• No products in the cart.


Choice of a site

There are a number of factors that should be considered when selecting a building site and these include the following

  • The cost of the land where the site is located.
  • The climate of the area.
  • The aspect of the site; which helps to determine the amount of sunlight received on the various elevations of the building that in turn helps in the planning and location of the habitable rooms.
  • The elevation of the site is also important since an elevated site is preferable due to its being drier and easier to drain as compared to the low-lying ones that are likely to be cold and damp.
  • The prospect of the site. The site should be able to command a pleasant view and the adjoining land uses should be compatible.
  • Availability of facilities. The site should ideally have access to schools, shops, parks, sports facilities, swimming pools, community centers and good public transport facilities.
  • The site should have access to adequate services like electricity, water mains and sewers.
  • The site subsoil‟s should merit special consideration because of their effect on the building work especially when it comes to choice of a foundation.
  • Site contamination should be taken into consideration. One should avoid former industrial sites that could involve expensive site works to remove potential hazards.
  • The water table of the site should be known. It‟s important that the building is erected well above the highest ground water level.
  • Subsidence of the site especially in mining areas should also be taken into consideration.

Site investigations

All potential building sites need to be investigated to determine their suitability for building and the nature and context of preliminary work that will be needed.

During site investigation particular attention is given to the following;

  • Nature of the soil and its probable load-bearing capacity which is usually done by means of trial holes or borings since there may be variations over the site.
  • The level of the water table should also be established since a high water table may necessitate subsoil drainage and could cause flooding in winter.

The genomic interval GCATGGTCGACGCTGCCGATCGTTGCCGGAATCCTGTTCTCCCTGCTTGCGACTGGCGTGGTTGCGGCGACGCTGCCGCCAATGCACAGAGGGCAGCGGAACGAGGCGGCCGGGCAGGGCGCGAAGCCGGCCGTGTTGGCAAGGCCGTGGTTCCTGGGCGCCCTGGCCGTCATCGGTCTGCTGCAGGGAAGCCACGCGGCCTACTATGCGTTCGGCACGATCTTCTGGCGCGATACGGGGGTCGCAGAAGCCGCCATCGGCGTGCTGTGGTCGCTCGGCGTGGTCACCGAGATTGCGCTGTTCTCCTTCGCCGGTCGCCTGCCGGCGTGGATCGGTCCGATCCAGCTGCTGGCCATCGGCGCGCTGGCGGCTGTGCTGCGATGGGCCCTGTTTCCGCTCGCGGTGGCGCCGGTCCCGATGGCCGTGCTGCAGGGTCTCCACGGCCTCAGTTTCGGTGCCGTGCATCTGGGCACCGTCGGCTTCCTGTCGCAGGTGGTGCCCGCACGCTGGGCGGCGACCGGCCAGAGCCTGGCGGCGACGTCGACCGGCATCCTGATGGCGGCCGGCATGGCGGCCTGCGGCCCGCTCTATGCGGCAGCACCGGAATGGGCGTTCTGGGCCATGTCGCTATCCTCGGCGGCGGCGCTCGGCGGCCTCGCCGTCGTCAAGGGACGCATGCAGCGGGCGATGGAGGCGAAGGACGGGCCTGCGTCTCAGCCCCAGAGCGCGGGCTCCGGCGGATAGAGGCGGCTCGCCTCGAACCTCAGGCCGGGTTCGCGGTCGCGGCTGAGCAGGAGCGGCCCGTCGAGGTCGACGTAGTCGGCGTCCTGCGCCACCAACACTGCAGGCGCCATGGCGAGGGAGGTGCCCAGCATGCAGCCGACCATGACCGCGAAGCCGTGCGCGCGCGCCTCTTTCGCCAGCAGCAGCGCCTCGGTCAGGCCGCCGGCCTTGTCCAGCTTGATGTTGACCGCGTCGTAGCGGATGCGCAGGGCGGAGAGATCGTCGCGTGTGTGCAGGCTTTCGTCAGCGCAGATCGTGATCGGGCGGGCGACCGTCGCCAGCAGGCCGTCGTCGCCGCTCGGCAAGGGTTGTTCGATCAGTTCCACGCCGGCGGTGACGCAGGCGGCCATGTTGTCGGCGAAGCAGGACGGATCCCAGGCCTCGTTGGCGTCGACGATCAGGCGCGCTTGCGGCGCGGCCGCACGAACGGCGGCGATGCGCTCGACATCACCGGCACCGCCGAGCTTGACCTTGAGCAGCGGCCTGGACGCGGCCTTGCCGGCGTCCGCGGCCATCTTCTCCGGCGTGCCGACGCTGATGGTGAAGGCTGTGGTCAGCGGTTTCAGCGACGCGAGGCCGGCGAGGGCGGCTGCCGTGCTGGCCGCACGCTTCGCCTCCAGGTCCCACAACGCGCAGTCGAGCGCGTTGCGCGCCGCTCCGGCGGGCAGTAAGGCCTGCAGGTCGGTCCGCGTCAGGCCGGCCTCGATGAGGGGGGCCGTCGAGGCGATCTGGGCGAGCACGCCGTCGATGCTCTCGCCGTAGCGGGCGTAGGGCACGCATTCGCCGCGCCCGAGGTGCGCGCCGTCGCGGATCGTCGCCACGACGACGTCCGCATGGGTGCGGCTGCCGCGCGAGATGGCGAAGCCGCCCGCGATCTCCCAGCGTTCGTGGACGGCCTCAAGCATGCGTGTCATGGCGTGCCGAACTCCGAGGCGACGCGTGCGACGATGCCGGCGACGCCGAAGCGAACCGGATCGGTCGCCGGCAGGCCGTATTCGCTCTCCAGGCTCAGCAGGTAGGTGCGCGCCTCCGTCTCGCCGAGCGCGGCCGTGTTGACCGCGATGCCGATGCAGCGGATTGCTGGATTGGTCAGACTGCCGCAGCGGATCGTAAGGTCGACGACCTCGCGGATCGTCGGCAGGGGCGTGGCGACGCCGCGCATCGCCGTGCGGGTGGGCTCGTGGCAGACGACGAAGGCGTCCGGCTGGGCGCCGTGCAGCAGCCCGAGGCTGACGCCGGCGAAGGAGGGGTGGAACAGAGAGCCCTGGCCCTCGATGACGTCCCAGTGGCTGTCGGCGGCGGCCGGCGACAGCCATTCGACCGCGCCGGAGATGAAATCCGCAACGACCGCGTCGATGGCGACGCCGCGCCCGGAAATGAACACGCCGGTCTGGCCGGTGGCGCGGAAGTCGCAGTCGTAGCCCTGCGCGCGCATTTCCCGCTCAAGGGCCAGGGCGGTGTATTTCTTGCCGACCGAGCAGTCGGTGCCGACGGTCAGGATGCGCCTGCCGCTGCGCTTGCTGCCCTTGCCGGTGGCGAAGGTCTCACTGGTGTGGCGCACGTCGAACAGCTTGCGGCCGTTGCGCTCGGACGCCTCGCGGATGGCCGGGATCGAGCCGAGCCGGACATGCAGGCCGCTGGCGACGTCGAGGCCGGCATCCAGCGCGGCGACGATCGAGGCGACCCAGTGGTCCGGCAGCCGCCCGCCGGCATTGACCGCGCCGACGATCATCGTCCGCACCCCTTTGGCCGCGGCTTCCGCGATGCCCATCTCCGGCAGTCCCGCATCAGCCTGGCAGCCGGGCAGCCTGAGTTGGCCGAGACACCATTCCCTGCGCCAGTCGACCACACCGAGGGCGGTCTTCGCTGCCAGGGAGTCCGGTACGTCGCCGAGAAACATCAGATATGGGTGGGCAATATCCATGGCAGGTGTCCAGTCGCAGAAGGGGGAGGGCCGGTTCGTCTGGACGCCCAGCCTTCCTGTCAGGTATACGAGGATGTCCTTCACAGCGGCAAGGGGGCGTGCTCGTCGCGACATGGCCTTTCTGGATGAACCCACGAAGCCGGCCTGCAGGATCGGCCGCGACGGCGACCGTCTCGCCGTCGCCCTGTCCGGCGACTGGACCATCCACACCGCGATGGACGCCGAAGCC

• Ordnance survey maps, which could show the presence of disused mines or former ponds.
  • The position and size of main services like sewers should be determined and it‟s advisable to take a framework of levels over the site so as to ease the draining of the site.
  • The environment of the site should also be taken into account. This includes the mature trees on the site, which ought to be retained, or which are even subject to tree preservation orders or the site being located within a conservation area.
  • Investigations should also include approaching local planning authorities to ascertain whether there are any special or significant restrictions that could adversely affect the development of the site, and the position of the building line or base line.

Site clearing

This is the demolition of existing buildings, the grubbing out of bushes and trees and the removal of soils to reduce levels on the site prior to construction.

Site clearing is important because it rids the site of any obstruction to the process of setting-out. The method chosen for the carrying out site clearing (whether mechanical or manual) is determined by overall economics.


This is the partial or complete removal of a structure. Before demolition a series of steps have to be taken and these are as follows.

  • Remove carefully all saleable items such as copper, lead, steel fittings, domestic fittings, windows, doors and frames.
  • Examine condition and thickness of walls to be demolished and those to be retained.
  • Check for the relationship as well as the condition of adjoining properties that may be affected by the demolition.
  • Check on the nature of support to balconies, heavy cornices and stairs.
  • Check whether the demolition will cause unbalanced thrusts to occur in the roof and framed structures.
  • Check whether demolition will extend to public footpath or beyond boundary of site.
  • The services to the structure should be sealed off, protected or removed and the service providers should be notified.
  • All flammable or explosive materials such as oil drums and gas cylinders should be removed before demolition commences.
  • Adequate insurance should be taken out by the contractor to cover all claims from workmen, any third party and claims for loss or damage to property including roads, pavings and services.
  • Local authorities have to be notified.

There are four factors that determine the method of demolition to be used and these are:

  • Type of structure. Whether the structure is storied, framed structure, reinforced concrete, chimney etc.
  • Type of construction. Whether it‟s a masonry wall, concrete or of structural steel
  • Location of site. Whether the site in the middle of a busy town or a less populated
  •  The type of demolition. Whether the structure needs a complete or partial demolition.
Yaaka Digital Network ©, a Ultimate Multimedia Consult product